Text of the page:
V. 9 contains the only occurence of the Tetragrammaton in the poetic core of the book (chaps. 3-37). What is it doing here? While some scholars believe it to be a scribal insertion, Clines writes (p. 294): “Job is ‘citing’ the words of his friends, whom he envisages as deploying religious clichés. So it is a quotation, not directly of Isa 41:20, no doubt, but of a well-worn idiom that is used there also (cf Weiser). It is true that the friends themselves in their speeches never use the [Tetragrammaton], but Job is not noticeably careful to do justice to the friends’ exact theological position on other matters. It is a little more surprising that the poet allowed himself the freedom to use [the Tetragrammaton] here; the reason must be that “hand of [the Tetragrammaton]” is a fixed phrase (over thirty occurrences); while “the hand of God” (Elohim) is very rare (1 Sam 5:11; 2 Chr 30:12; Ecclus 9:1; Job 19:21 has “the hand of Eloah” and 27:11 “the hand of El”).” Yet, Clines also notes how some manuscripts do use the name ‘elohah (see the Biblia Hebraica Stuttgartensia).
In vv. 12-25 Job seems to praise God in the hymnic style characteristic of the book of Psalms. Clines writes (p. 296): “The purpose or significance of the hymn is not immediately evident… It cannot simply be a hymn of praise, for Job has no call to praise God. Nor can it be a mere acknowledgment of God’s power, since God’s power is usually the object of complaint on Job’s part (cf 9:3–4, 17, 34). Its purpose rather is to convey Job’s ‘wisdom,’ his understanding of the true nature of God’s activity. The God he has encountered is no placid governor of a universe of order, but an eccentric deity, equally inapprehensible and untameable whether he stands aloof from humans or frenetically and obnoxiously interferes in their lives. This is the deeper wisdom, the higher knowledge, that calls forth a hymn—half-serious because Job is truly awed by this revelation of a God beyond theological entrapment and half-ironic because Job deeply despises a God who does not play fair.”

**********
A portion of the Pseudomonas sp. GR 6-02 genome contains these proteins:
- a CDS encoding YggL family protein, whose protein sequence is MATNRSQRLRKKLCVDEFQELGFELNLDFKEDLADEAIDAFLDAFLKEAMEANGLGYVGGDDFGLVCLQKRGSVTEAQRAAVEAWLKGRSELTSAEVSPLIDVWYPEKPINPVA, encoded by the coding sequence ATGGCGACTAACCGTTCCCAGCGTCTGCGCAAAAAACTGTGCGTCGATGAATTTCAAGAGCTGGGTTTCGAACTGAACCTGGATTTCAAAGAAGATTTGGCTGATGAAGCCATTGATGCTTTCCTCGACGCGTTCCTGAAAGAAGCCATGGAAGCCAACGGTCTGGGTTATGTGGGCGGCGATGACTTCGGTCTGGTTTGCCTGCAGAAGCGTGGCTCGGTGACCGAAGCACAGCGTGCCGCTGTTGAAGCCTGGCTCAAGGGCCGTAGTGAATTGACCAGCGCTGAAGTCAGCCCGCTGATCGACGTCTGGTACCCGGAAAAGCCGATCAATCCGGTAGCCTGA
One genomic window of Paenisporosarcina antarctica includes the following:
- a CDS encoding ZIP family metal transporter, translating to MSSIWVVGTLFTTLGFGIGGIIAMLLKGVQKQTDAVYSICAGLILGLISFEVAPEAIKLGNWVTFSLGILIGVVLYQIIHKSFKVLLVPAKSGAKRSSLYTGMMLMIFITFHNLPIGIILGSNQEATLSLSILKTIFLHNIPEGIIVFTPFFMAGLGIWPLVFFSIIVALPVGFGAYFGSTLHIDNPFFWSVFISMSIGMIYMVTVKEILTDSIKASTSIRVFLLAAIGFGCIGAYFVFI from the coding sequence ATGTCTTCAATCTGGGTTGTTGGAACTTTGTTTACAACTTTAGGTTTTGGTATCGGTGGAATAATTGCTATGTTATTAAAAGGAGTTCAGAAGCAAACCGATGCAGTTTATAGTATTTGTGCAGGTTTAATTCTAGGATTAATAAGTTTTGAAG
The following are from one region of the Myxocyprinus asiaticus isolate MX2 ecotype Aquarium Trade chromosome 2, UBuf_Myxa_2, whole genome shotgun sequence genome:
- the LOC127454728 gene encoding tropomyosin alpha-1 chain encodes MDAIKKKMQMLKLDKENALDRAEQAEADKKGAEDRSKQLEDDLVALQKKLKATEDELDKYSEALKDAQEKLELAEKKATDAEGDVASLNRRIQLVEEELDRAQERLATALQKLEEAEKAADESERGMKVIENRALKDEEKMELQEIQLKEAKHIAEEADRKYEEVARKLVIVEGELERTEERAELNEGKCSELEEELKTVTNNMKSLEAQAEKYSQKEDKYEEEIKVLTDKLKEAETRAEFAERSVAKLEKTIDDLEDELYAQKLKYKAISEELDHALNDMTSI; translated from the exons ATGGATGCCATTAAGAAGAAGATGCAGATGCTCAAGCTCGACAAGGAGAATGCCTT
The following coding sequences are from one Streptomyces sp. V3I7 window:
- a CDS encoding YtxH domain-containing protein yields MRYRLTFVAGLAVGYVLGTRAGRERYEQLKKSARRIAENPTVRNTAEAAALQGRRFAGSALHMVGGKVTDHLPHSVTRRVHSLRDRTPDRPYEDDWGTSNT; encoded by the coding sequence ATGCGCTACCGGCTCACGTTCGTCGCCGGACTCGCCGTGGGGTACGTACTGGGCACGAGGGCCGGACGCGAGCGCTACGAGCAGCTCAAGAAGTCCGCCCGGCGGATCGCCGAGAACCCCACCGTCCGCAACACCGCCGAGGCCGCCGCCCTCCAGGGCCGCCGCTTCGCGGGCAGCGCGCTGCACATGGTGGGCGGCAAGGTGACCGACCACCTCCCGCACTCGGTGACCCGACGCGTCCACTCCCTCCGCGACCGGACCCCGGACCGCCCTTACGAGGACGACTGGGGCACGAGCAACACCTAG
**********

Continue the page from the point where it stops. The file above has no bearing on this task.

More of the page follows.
In v. 23 Job speaks of God’s might: “He exalts nations, then destroys them; He expands nations, then leads them away.” For a similar contrast between building and destroying, see I Sam 2:6-7: “The LORD deals death and gives life, Casts down into Sheol and raises up. The LORD makes poor and makes rich; He casts down, He also lifts high.” Also see Ps. 107:33-34: “He turns the rivers into a wilderness, springs of water into thirsty land, fruitful land into a salt marsh, because of the wickedness of its inhabitants.”
VI. Works Used
(see “Commentaries” page)
Clines, Proverbs 1-20 (Word Biblical Commentary)